Plan is to eventually have 4,000 people in several locations taking part across the province.
Toronto Star, by Oct. 4, 2017
Ontario has so far enrolled 400 people in the Hamilton and Thunder Bay areas for its basic income pilot project — with half of them single mothers, and two-thirds of participants in low-wage jobs.
In total, the government is hoping to sign up 4,000 participants — 2,000 in Hamilton/ Brantford/Brant County and Thunder Bay — as well as 2,000 in Lindsay, where provincial recruiters will begin next week to enroll low-wage workers and those on social assistance, providing them with stable income through monthly payments on top of a portion of what they earn.
Lindsay will soon begin enrolling low-income earners and participants who are on social assistance, providing them with stable income through monthly payments on top of a portion of what they earn.
About 30 per cent of the initial group are on social assistance and the rest the working poor “which is really important for us as well, because of the precarious work situation,” said Helena Jaczek, the province’s minister of community and social services.
Peter Milczyn, the minister responsible for poverty reduction, said efforts are being made to sign up participants because the pilot is “such a paradigm shift from what people are used to … it really is taking a lot of outreach in the community, a lot of one-on-one answering of questions so people understand what it is they could sign up for.”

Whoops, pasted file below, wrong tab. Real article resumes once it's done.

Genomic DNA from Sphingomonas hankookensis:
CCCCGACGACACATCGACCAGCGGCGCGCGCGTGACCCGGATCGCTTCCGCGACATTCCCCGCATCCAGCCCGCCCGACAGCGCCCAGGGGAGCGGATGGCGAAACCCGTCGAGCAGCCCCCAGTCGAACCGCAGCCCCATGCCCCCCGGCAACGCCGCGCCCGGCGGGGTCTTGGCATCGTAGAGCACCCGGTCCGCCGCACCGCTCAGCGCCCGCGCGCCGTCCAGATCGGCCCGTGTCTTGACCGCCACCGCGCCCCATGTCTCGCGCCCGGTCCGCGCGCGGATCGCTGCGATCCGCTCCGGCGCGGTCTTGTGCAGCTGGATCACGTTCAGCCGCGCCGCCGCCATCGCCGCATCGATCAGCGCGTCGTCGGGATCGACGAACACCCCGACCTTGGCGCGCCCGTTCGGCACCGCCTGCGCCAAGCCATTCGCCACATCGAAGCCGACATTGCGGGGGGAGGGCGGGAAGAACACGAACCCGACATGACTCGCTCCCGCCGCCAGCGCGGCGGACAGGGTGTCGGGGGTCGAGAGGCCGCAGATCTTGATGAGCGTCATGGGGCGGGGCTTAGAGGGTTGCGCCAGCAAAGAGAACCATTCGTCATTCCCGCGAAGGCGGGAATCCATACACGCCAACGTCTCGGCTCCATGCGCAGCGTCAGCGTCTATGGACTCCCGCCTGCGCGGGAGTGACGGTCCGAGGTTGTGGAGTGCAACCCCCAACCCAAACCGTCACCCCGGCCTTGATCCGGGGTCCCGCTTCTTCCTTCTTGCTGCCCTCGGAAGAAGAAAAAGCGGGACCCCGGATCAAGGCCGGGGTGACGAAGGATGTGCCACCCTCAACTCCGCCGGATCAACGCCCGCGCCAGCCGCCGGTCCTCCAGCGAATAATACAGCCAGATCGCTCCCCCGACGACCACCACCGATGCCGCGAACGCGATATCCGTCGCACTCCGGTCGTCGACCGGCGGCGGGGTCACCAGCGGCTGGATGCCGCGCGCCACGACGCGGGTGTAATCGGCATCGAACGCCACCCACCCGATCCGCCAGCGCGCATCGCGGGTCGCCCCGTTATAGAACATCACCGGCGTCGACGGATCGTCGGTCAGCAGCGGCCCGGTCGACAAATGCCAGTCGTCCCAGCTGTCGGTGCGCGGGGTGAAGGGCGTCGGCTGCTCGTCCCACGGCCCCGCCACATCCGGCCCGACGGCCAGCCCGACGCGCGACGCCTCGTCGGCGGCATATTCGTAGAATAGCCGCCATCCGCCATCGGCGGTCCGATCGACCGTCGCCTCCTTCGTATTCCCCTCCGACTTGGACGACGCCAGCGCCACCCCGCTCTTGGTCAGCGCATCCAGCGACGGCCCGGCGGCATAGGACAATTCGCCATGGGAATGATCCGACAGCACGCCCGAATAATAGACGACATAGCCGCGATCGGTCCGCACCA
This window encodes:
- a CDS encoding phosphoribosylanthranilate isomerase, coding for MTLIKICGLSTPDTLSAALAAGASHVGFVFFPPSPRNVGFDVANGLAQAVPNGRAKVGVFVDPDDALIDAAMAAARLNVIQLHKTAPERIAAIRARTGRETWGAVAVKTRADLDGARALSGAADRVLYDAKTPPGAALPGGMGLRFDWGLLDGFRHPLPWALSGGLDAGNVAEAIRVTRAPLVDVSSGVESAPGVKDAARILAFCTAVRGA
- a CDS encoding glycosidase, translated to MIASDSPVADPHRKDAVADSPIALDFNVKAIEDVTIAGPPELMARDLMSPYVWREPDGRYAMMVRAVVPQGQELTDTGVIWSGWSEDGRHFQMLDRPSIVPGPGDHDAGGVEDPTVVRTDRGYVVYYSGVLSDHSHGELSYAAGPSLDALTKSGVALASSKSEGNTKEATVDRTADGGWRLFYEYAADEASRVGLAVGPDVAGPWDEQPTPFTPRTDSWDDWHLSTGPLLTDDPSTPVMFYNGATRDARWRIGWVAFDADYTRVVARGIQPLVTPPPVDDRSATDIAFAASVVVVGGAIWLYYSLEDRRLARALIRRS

He said about half of current participants are single mothers, and a quarter are two-parent families with kids. “Those are the kinds of groups that we were expecting, so it’s good that it’s validating our initial suppositions.”
The three-year pilot will be independently assessed by researchers from St. Michael’s Hospital and McMaster University.
The program provides a single person up to almost $17,000 a year, and a couple $24,027, on top of half of whatever they earn through employment.
At Queen’s Park, NDP MPP Paul Miller said the basic income amounts “are not adequate for the participants and could keep them struggling in poverty if the basic income is subject to garnishments and debt collections” and questioned why “anyone who signs up for the basic income project may be subject to garnishments and debt collections on that income.”
Premier Kathleen Wynne said changes will be made.
“It is a pilot project,” she said during Question Period. “This has not been done for decades. It has been talked about for 30 or 35 years, but no government has, until now — until our Liberal government, no government has taken it upon themselves to actually put a pilot in place to find out whether this is something that can help people. We’re doing that, and we are working very hard with the researchers to get it right.”
Ontario PC Leader Patrick Brown said 400 seems like a low number “but that said, I’m going to have an open mind to the results for this multi-year project … I’m not going to prejudge anything before we see the results.”
The pilot is budgeted to cost $50 million a year, and part of the government’s look at whether guaranteeing a basic income can boost health, education and housing for those on social assistance or earning low wages.
More information at Toronto Star